A new report highlights European apparel’s environmental challenges

As the apparel sector continues to evolve, the rise of fast fashion, online sales, and ultra-fast fashion are all impacting the industry’s environmental footprint. These shifts have resulted in environmental challenges throughout the value chain, according to S&P Global Ratings’ latest Sustainability Insights report: ‘As The European Apparel Sector’s Environmental Footprint Widens, Credit Risks Are Low, For Now’.

Despite increased attention to environmental concerns, the industry has made little progress in addressing these negative impacts. The environmental footprint of the apparel industry is substantial, with major issues including high energy, water, and chemical use during textile production, greenhouse gas emissions, clean water pollution, and the disposal of used clothes.

Greenhouse gas emissions could be higher than previously thought

Key environmental issues related to the product life cycle stages include energy and water consumption, solid waste, and direct carbon dioxide emissions. The sector generates approximately 4 percent of global greenhouse gas emissions, but some studies suggest this figure could be higher, around 8 percent. Textile production is linked to about 20 percent of global clean water pollution. Polyester-based textiles, a rapidly expanding segment, contribute significantly to microplastics pollution.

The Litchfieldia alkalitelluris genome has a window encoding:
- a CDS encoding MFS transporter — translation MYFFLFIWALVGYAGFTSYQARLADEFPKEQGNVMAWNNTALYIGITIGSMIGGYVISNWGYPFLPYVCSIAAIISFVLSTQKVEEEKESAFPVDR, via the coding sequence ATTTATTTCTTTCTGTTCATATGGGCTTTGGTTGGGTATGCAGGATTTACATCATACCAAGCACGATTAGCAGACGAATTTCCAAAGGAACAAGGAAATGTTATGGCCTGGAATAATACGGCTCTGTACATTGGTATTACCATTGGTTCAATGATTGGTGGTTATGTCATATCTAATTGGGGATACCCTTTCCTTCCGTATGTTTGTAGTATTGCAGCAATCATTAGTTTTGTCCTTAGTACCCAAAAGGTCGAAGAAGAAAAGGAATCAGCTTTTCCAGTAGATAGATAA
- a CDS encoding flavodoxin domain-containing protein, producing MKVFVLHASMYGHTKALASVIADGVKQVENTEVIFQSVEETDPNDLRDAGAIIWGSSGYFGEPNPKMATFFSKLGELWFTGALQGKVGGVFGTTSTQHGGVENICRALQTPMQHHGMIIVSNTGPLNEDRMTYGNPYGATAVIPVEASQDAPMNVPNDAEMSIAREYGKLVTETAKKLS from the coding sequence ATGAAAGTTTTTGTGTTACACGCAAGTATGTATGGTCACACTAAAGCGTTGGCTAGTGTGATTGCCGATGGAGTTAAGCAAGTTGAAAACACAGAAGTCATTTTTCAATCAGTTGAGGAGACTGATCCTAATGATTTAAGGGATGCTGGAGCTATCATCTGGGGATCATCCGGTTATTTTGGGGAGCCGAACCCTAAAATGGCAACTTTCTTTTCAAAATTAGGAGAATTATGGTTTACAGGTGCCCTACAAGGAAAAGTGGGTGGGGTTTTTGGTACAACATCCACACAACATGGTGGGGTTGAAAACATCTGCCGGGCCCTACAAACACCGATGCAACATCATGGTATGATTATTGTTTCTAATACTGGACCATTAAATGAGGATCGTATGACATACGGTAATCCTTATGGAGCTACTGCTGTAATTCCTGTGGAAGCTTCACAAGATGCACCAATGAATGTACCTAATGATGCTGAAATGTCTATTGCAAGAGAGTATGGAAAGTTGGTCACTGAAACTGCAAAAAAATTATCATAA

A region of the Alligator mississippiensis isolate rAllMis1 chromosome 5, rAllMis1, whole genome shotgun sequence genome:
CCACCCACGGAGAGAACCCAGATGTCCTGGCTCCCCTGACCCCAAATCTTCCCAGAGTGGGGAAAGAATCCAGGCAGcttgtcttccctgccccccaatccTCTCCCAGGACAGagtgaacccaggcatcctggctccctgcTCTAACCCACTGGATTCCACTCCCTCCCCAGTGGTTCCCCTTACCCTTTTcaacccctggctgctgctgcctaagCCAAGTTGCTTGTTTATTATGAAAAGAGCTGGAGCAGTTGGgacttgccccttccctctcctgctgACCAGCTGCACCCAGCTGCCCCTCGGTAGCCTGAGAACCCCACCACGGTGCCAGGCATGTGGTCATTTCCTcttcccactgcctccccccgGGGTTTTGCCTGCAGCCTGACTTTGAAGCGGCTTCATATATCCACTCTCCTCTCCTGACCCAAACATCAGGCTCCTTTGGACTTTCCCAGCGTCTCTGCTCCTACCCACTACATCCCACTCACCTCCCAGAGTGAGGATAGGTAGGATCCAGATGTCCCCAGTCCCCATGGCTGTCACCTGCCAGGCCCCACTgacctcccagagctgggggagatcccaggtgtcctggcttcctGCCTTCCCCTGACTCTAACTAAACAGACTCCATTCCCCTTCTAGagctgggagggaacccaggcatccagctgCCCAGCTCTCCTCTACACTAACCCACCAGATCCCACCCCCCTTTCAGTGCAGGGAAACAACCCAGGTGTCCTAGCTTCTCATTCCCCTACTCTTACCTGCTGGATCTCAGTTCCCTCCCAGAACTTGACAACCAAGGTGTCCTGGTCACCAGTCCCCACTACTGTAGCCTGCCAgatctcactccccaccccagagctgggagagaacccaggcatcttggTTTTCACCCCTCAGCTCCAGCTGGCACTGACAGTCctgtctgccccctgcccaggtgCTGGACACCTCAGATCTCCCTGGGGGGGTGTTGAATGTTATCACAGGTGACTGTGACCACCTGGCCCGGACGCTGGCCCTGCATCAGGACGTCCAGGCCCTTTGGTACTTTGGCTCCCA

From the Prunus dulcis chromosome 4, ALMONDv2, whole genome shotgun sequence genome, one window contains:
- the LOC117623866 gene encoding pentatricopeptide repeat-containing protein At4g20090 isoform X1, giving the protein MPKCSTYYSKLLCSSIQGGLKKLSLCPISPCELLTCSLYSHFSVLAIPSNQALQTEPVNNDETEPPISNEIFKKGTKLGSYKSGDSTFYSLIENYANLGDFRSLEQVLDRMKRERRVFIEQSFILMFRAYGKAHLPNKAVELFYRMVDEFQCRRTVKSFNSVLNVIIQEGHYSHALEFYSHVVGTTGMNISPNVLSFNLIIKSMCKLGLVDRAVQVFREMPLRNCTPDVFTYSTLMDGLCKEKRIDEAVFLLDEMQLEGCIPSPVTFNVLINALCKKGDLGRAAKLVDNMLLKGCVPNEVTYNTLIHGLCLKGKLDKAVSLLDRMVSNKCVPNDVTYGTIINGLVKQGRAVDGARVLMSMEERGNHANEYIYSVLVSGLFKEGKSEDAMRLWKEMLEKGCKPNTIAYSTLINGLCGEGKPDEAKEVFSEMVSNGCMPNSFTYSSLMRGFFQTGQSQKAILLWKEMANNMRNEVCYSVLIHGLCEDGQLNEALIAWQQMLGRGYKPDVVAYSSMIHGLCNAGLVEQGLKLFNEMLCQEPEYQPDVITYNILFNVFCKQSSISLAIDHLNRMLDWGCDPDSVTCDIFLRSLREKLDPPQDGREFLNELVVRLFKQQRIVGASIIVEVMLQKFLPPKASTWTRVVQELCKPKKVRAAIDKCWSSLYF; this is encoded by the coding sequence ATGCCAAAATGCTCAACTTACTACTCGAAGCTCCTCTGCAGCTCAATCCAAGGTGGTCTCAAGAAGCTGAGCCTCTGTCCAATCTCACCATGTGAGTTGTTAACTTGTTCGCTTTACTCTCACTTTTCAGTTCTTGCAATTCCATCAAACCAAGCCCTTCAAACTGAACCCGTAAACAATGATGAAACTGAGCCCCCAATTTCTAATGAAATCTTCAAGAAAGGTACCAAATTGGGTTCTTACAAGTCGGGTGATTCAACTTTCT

The recycling ecosystem for used clothes is still in its early stages, with only 5-10 percent of used clothes globally being recycled new garments. The apparel industry’s business models, emphasizing volume-based approaches, contribute to environmental challenges, and the growth of disposable income spent on clothes continues. Circular economy principles, focusing on waste reduction and sustainable practices, are seen as potential solutions, but the industry faces hurdles in implementing them.

Apparel companies, particularly fast-fashion brands, have made strides in reducing direct and indirect emissions but face challenges in achieving circularity. The business models of these companies rely on volume growth, making a shift toward sustainability difficult. Stricter regulations and initiatives, such as the Corporate Sustainability Due Diligence Directive, may influence the industry’s environmental impact, but their financial implications remain uncertain.

The report emphasizes the need for a credible business plan aligning with environmental goals, as the apparel industry’s credit risks could increase due to environmental factors. Physical climate risks, supply chain disruptions, and consumer behavior changes pose challenges to the industry’s long-term prospects. While regulations are becoming stricter, their impact on the industry’s fundamentals and credit metrics remains limited for now. The future role of regulation and unexpected developments could potentially reshape the industry’s environmental practices.

By yowuj